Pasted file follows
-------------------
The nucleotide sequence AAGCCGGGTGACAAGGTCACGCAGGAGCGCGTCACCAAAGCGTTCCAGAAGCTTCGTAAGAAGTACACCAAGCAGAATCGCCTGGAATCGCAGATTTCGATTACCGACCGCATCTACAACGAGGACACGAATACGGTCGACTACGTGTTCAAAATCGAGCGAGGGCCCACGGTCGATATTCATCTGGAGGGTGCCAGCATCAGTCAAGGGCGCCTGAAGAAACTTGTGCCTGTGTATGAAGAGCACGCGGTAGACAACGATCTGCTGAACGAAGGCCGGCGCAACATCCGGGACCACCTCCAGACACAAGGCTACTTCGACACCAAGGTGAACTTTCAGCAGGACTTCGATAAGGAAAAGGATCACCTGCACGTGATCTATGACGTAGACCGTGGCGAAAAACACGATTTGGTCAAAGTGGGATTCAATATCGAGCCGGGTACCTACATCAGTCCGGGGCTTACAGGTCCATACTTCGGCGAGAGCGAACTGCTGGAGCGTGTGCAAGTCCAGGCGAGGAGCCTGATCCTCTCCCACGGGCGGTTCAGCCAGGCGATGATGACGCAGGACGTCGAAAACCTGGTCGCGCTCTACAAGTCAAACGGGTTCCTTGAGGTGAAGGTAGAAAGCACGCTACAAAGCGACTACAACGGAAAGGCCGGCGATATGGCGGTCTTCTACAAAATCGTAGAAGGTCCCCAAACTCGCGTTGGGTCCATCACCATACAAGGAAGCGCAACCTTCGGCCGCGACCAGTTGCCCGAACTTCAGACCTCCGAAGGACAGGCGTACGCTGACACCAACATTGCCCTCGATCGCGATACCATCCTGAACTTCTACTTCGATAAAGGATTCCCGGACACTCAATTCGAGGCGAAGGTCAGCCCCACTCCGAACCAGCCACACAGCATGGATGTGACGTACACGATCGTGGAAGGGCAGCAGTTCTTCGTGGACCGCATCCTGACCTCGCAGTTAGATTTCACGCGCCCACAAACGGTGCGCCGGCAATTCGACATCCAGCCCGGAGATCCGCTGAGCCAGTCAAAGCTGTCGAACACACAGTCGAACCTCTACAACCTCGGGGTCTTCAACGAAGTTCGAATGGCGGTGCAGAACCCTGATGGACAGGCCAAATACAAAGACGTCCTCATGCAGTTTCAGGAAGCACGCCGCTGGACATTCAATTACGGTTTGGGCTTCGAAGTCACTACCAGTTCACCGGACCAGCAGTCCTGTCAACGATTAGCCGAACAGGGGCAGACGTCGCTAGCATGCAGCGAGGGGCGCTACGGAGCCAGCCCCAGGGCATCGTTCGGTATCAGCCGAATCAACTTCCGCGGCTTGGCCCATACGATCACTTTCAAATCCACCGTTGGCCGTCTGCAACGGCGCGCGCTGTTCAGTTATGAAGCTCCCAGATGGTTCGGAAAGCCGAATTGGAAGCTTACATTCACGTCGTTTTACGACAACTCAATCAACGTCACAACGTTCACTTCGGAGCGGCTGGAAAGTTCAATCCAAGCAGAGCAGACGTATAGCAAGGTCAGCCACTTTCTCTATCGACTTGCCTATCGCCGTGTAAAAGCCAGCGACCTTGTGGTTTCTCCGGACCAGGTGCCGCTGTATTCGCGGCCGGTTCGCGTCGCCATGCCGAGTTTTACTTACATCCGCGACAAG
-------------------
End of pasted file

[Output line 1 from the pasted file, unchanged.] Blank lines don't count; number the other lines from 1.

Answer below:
The nucleotide sequence AAGCCGGGTGACAAGGTCACGCAGGAGCGCGTCACCAAAGCGTTCCAGAAGCTTCGTAAGAAGTACACCAAGCAGAATCGCCTGGAATCGCAGATTTCGATTACCGACCGCATCTACAACGAGGACACGAATACGGTCGACTACGTGTTCAAAATCGAGCGAGGGCCCACGGTCGATATTCATCTGGAGGGTGCCAGCATCAGTCAAGGGCGCCTGAAGAAACTTGTGCCTGTGTATGAAGAGCACGCGGTAGACAACGATCTGCTGAACGAAGGCCGGCGCAACATCCGGGACCACCTCCAGACACAAGGCTACTTCGACACCAAGGTGAACTTTCAGCAGGACTTCGATAAGGAAAAGGATCACCTGCACGTGATCTATGACGTAGACCGTGGCGAAAAACACGATTTGGTCAAAGTGGGATTCAATATCGAGCCGGGTACCTACATCAGTCCGGGGCTTACAGGTCCATACTTCGGCGAGAGCGAACTGCTGGAGCGTGTGCAAGTCCAGGCGAGGAGCCTGATCCTCTCCCACGGGCGGTTCAGCCAGGCGATGATGACGCAGGACGTCGAAAACCTGGTCGCGCTCTACAAGTCAAACGGGTTCCTTGAGGTGAAGGTAGAAAGCACGCTACAAAGCGACTACAACGGAAAGGCCGGCGATATGGCGGTCTTCTACAAAATCGTAGAAGGTCCCCAAACTCGCGTTGGGTCCATCACCATACAAGGAAGCGCAACCTTCGGCCGCGACCAGTTGCCCGAACTTCAGACCTCCGAAGGACAGGCGTACGCTGACACCAACATTGCCCTCGATCGCGATACCATCCTGAACTTCTACTTCGATAAAGGATTCCCGGACACTCAATTCGAGGCGAAGGTCAGCCCCACTCCGAACCAGCCACACAGCATGGATGTGACGTACACGATCGTGGAAGGGCAGCAGTTCTTCGTGGACCGCATCCTGACCTCGCAGTTAGATTTCACGCGCCCACAAACGGTGCGCCGGCAATTCGACATCCAGCCCGGAGATCCGCTGAGCCAGTCAAAGCTGTCGAACACACAGTCGAACCTCTACAACCTCGGGGTCTTCAACGAAGTTCGAATGGCGGTGCAGAACCCTGATGGACAGGCCAAATACAAAGACGTCCTCATGCAGTTTCAGGAAGCACGCCGCTGGACATTCAATTACGGTTTGGGCTTCGAAGTCACTACCAGTTCACCGGACCAGCAGTCCTGTCAACGATTAGCCGAACAGGGGCAGACGTCGCTAGCATGCAGCGAGGGGCGCTACGGAGCCAGCCCCAGGGCATCGTTCGGTATCAGCCGAATCAACTTCCGCGGCTTGGCCCATACGATCACTTTCAAATCCACCGTTGGCCGTCTGCAACGGCGCGCGCTGTTCAGTTATGAAGCTCCCAGATGGTTCGGAAAGCCGAATTGGAAGCTTACATTCACGTCGTTTTACGACAACTCAATCAACGTCACAACGTTCACTTCGGAGCGGCTGGAAAGTTCAATCCAAGCAGAGCAGACGTATAGCAAGGTCAGCCACTTTCTCTATCGACTTGCCTATCGCCGTGTAAAAGCCAGCGACCTTGTGGTTTCTCCGGACCAGGTGCCGCTGTATTCGCGGCCGGTTCGCGTCGCCATGCCGAGTTTTACTTACATCCGCGACAAG